Lately I’ve been feeling a little broken. And I know that’s something the millennials have beaten to the bloody pulp. But it’s true. It’s been a year since I dropped out of school. It’s been a year since I ended things with He Who Shall Not Be Named. It’s been a year since I felt like myself at all.
And then yesterday, my professor comments on one of my Facebook posts I shared from six years ago—it said, “I believe that some things are meant to be broken. Imperfect. Chaotic. It’s the universe’s way of providing contrast. There have to be a few holes in the road. That’s just how life is.” She tells me that she hopes that I’m still writing. And that I shouldn’t be discouraged from my lack of words as of late. But it was when she told me to look up something, something that refers to broken things. It’s the Japanese practice of “kintsugi”.
Instead of tossing the things that break—plates, bowls, and other household items—the Japanese fix them with gold. It’s as if they don’t even give the items a chance to be useless, to become garbage of any form.
And I know how cliche is sounds when I say this, but reading about this, reading about the illumination of something’s flaws, flaws that become part of the thing’s history, and how those flaws create an entirely new piece of art, I couldn’t help but compare it to myself.
I remember waking up with the pieces of my once-whole-self shattered at my feet. It wasn’t like they weren’t part of me anymore, it was more like they were just uselessly functioning without a purpose. Every part of what I thought that I was when I was who I believed was a level-headed, strong, independent woman had strangely become the weakest parts of me overnight. But that’s how illnesses work; they strike when you’re down, and work day in and night out to keep you down.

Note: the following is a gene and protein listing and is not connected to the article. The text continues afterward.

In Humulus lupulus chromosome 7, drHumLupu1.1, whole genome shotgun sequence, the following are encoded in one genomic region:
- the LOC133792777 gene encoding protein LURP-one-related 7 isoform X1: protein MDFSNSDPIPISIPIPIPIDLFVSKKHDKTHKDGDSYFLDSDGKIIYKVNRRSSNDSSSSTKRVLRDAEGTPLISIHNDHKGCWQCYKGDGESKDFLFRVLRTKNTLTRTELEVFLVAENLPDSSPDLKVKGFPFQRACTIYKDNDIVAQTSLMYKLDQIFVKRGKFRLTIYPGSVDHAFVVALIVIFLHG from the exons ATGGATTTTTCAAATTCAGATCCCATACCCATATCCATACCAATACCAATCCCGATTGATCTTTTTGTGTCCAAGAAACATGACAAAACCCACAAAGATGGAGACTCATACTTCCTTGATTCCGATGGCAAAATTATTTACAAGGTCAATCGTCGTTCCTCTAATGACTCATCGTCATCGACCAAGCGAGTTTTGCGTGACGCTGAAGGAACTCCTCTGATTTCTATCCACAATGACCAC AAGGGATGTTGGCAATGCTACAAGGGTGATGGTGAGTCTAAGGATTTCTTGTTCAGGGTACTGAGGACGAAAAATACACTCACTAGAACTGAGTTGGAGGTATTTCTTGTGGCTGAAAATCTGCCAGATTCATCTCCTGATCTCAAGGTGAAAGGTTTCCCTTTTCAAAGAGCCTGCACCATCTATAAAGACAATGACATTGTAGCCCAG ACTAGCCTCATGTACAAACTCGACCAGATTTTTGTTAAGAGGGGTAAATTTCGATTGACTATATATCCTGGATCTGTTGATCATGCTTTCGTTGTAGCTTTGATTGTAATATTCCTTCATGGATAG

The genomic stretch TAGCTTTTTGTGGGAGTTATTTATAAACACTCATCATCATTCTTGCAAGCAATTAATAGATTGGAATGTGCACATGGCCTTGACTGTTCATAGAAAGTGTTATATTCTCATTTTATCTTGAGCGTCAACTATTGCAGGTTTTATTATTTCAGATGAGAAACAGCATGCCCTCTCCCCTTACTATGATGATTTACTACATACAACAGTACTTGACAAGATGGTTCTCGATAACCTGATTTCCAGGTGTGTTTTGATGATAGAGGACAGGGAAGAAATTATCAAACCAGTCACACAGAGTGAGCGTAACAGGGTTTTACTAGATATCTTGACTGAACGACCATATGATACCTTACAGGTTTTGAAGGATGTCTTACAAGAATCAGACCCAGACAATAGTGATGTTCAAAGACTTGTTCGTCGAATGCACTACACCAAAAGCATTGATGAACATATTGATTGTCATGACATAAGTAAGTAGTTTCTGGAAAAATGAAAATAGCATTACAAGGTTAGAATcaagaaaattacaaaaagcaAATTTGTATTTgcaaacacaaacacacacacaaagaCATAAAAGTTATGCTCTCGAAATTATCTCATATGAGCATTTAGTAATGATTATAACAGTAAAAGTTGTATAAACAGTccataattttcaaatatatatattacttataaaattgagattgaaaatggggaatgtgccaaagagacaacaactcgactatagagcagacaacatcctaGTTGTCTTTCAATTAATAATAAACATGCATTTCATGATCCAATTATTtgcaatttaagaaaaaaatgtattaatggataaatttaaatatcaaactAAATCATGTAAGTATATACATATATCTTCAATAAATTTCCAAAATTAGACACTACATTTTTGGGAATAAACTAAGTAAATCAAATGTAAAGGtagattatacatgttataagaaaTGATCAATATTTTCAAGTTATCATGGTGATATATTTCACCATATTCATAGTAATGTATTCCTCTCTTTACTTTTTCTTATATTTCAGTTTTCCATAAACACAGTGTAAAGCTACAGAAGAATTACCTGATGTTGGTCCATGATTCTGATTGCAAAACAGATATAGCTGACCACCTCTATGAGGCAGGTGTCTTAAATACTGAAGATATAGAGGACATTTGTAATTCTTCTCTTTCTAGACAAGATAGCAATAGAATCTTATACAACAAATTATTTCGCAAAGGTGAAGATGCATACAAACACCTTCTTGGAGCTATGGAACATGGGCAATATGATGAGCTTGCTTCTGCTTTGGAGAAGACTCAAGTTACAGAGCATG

So, yesterday, while I was researching kintsugi, I found myself wondering if I could apply this concept to these lost parts of me. In a purely metaphorical sense, of course—although Van Gogh’s theory of swallowing yellow paint did cross my mind—a sense that will reawaken my soul. So, instead of trying to stick to some ridiculous resolution, I’m going to work on finding gold to mend the cracks inside me. I’m going to see the world, stand on top of mountains, run into the ocean with my hands in the air, read more books, kiss more strangers. I want to fall in love with life again.
I know you don’t need gold for that, but it sure does add the perfect garnish to it.